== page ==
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Inspiration #18, A Woman From Birka


(…) and there was the wife o’er her fair arms wondering,
smoothing her linen, stretching her sleeves.
A high-peaked coif and a breast-brooch wore she,
trailing robes and a blue-tinged sark.
Her brow was brighter, her breast was fairer,
her throat was whiter than driven snow.“

Song of Rígsþula, 28–29; 10th century.

In the eighteenth part of inspiration series, I’d like to introduce my friend, Slovak reenactor Natália Barboriaková. It took me a while to talk her into making an inspiration, but eventually, she agreed and provided me with some photos of her interesting costume and a commentary on it.

Natália has been tablet-weaving for several years, but she has been regularly participating in historical festivals since 2015. She is a co-founder of the Nornir – early medieval crafts online store, for which she sews clothes and makes tablet-woven ribbons. She also deals with natural dyeing and any textile processing in general.

Her current costume, represents a rich woman from Birka, set in the 2nd half of the 10th century. The basis of the costume is a linen T-cut underdress (serkr). Natália currently has two of these, one bleached and one in a natural colour. The white dress is fastened with a bronze replica of a coin-shaped brooch found in grave Bj 967, which is Borre-style disc brooch Type II.

Coin-shaped brooch of the type II from the grave Bj 967.

A woollen apron (smokkr) is worn over the underdress. Natalia wears two different aprons. The first, light, is made of woollen herringbone fabric and is decorated with a silk tablet-woven strap with a silk weft in a pattern B6 (according to Agnes Geijer) based on a find from grave Bj 965. The second apron, made of orange-black woollen herringbone fabric, is decorated with a red silk ribbon. The aprons are fastened with bronze replicas of oval brooches – P 51 type, which were found in several graves in Birka (specifically the subtype P 51 C3, which was found in grave Bj 961). Natália notes that all fragments of the preserved aprons have double loops placed on opposite sides of the apron (see this document).

Oval brooches of the type P 51 C3 from the grave Bj 961.
Examples of herringbone and diamond twills found in Birka.

A light brown overdress sewn from woollen herringbone fabric, which is decorated with a replica of Oseberk brocade, is also worn over the underdress. Natália wears a red woollen caftan over her overdress, fastened with a bronze replica of a trefoil brooch (Z 2.1 shape, type K 6a, according to Birgit Maixner) found in Bj 480 grave. Natália adds that the original caftans were made of diamond-twill fabrics, and wants to fix this detail.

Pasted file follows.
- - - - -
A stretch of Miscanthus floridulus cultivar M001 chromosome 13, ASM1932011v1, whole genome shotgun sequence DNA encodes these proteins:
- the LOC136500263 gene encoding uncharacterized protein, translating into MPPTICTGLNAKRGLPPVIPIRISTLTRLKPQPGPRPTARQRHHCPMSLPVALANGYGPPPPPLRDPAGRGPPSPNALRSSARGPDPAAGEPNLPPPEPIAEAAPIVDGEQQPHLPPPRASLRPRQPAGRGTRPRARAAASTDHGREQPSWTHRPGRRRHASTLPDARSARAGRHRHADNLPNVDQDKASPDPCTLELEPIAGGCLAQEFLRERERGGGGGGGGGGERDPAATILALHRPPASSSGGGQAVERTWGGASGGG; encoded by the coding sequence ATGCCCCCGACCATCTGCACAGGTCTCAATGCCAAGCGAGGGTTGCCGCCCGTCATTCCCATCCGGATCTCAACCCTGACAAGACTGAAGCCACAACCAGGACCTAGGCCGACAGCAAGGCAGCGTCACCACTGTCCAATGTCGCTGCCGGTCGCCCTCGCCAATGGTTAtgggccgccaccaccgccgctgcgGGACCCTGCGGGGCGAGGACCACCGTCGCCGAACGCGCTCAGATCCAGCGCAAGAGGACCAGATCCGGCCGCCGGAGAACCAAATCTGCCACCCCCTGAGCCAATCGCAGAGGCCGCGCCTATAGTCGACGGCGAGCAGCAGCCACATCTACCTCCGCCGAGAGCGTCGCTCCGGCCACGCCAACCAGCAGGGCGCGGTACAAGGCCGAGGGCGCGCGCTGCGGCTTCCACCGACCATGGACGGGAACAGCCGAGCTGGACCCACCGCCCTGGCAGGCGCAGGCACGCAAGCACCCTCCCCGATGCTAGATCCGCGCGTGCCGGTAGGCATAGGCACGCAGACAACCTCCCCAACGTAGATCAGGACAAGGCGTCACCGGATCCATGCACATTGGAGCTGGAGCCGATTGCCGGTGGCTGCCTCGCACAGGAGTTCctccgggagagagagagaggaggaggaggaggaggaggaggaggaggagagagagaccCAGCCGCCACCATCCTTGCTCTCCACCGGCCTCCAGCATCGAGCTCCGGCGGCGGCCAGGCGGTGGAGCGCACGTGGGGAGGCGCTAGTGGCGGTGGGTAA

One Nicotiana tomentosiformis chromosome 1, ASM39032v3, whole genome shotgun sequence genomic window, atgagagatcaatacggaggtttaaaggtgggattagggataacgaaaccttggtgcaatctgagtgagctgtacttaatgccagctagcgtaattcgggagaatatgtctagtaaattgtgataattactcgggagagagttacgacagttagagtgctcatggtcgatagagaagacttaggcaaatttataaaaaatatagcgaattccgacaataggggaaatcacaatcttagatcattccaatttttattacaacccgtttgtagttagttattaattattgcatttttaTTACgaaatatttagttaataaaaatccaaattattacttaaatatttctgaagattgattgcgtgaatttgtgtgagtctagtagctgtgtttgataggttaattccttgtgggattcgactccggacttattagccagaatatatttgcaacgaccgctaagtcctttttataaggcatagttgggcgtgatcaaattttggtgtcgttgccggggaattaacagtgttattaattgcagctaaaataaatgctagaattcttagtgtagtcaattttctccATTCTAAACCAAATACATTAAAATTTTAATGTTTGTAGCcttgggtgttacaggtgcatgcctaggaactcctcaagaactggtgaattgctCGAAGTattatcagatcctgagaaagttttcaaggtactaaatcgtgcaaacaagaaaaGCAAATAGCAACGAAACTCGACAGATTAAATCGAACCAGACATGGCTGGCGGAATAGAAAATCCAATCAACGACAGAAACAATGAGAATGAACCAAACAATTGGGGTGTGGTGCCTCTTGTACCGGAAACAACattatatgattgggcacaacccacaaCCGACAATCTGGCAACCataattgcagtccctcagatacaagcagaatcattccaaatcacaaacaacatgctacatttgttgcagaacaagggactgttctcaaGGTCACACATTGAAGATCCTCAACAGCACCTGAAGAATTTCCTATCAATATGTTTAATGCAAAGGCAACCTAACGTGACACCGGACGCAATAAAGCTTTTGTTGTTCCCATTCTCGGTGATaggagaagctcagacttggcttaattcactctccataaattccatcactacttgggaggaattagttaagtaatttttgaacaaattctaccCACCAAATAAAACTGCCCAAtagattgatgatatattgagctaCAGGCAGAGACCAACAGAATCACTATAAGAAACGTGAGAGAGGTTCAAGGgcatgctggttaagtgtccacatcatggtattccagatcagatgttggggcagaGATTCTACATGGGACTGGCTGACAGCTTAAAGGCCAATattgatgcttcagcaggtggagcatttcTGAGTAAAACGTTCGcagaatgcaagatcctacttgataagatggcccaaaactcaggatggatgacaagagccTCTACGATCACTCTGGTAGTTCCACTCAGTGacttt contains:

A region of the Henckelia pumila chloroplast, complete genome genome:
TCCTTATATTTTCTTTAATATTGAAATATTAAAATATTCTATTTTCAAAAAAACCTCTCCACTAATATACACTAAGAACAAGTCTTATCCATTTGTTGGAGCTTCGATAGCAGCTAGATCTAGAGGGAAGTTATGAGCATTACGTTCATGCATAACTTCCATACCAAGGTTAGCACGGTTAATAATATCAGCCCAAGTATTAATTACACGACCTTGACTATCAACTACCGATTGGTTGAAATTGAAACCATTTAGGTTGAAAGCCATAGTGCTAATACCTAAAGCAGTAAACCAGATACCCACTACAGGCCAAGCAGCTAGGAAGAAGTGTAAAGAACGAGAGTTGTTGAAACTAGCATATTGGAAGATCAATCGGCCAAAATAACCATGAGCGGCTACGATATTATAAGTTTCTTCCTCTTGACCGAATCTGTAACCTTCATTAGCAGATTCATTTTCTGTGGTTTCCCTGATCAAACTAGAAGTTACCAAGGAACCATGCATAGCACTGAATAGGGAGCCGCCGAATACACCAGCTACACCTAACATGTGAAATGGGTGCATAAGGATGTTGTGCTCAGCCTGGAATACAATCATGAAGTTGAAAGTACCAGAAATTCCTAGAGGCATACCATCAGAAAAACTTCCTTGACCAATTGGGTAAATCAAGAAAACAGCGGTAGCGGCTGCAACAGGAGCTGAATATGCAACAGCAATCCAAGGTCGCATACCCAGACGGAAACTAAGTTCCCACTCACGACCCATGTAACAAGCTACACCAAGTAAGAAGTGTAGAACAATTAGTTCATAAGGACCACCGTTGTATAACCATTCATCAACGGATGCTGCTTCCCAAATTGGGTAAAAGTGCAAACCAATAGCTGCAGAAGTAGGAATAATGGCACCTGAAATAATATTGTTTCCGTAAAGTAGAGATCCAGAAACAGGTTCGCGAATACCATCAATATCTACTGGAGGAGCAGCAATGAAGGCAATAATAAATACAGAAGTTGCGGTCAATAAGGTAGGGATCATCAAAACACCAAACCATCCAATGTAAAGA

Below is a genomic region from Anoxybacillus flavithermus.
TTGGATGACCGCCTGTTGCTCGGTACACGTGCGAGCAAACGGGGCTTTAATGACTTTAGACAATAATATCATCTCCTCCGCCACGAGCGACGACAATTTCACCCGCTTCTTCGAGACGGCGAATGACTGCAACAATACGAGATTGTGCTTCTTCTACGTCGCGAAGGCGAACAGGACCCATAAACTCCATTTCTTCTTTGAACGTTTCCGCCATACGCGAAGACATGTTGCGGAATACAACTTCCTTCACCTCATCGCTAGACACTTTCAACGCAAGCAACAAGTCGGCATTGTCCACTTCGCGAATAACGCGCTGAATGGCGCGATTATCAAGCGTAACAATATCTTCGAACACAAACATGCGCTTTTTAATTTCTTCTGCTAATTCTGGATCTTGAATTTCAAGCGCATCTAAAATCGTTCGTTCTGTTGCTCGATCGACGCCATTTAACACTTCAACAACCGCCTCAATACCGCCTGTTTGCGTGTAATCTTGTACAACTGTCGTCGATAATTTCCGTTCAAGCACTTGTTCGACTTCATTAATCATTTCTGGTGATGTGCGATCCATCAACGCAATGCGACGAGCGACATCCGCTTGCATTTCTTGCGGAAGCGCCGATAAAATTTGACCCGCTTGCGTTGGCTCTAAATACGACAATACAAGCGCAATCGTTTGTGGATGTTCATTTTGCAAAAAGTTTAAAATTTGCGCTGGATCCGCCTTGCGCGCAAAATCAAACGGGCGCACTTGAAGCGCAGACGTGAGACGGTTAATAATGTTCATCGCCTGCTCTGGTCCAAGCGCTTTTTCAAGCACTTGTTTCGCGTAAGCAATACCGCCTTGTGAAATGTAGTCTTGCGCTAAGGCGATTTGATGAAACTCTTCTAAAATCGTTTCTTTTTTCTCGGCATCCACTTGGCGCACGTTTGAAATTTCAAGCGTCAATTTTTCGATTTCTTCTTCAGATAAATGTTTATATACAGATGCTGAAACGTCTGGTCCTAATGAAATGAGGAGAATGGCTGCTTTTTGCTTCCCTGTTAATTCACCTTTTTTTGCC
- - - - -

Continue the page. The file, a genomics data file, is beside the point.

The costume includes leather shoes based on the Haithabu finds, as no shoes were known in Birka when the constume was created. A brown-red woollen hood, lined with linen fabric; a simple bag to be replaced with a handbag with handles based on Birka findings; a shawl (slæðr) made as shown in this document and silk caps (faldr) in three different colours (red, beige, blue), decorated with sewn-on silk tablet-woven straps. Natália also experiments with period hairstyles and wears knots that are depicted on stones and metal statues.

The pendant from the grave Bj 1062.

Other jewellery includes a necklace, which consists of silver pendants based on finds from Birka (Bj 1062), Denmark and Gniezno and glass beads from Birka and other areas. Beads can also be seen among oval brooches in combination with silver and bronze beads. Other jewellery are earrings made based on findings from Novgorod.

The fabrics are not hand-woven or naturally dyed, and Natália wants to change this in the future. I know Natalia very well and I know that she approaches historic reconstruction very responsibly. So responsibly, that she carries archaeological materials with her while shopping and compares the originals with the offered goods. She is extremely modest and is always willing to advise. She is constantly upgrading her costume and is planning to make a new costume next year, this time a Novgorod one.

The gallery is below, the authors of the photos are: Veronika Tabáková (1st-9th photo), Andrej Slávik (10th-11th photo), Tomáš Vlasatý (12th photo), Peter Janičina (13th photo), Jan Fibiger (14th photo) and Natália Barboriaková (photo 15–18):

Thanks to Natalia Barboriaková for her time and for answering all my questions. The Forlǫg project wishes Natália many successes and interesting moments in her future reenacting career. Here we will finish this article. Thank you for your time and we look forward to any feedback. If you want to learn more and support my work, please, fund my project on Patreon or Paypal.

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